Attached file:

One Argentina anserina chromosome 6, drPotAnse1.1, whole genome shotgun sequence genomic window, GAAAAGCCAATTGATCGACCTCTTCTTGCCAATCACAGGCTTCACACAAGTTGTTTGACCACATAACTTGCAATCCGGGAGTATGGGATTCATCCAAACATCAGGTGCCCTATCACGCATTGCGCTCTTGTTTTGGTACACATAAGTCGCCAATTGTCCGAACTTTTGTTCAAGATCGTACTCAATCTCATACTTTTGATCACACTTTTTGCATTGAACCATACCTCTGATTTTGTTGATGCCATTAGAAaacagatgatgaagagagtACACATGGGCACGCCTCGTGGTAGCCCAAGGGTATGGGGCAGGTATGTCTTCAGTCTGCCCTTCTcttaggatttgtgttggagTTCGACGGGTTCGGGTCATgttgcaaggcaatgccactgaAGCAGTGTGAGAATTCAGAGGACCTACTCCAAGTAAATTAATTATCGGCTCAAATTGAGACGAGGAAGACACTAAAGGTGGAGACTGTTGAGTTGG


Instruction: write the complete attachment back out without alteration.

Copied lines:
One Argentina anserina chromosome 6, drPotAnse1.1, whole genome shotgun sequence genomic window, GAAAAGCCAATTGATCGACCTCTTCTTGCCAATCACAGGCTTCACACAAGTTGTTTGACCACATAACTTGCAATCCGGGAGTATGGGATTCATCCAAACATCAGGTGCCCTATCACGCATTGCGCTCTTGTTTTGGTACACATAAGTCGCCAATTGTCCGAACTTTTGTTCAAGATCGTACTCAATCTCATACTTTTGATCACACTTTTTGCATTGAACCATACCTCTGATTTTGTTGATGCCATTAGAAaacagatgatgaagagagtACACATGGGCACGCCTCGTGGTAGCCCAAGGGTATGGGGCAGGTATGTCTTCAGTCTGCCCTTCTcttaggatttgtgttggagTTCGACGGGTTCGGGTCATgttgcaaggcaatgccactgaAGCAGTGTGAGAATTCAGAGGACCTACTCCAAGTAAATTAATTATCGGCTCAAATTGAGACGAGGAAGACACTAAAGGTGGAGACTGTTGAGTTGG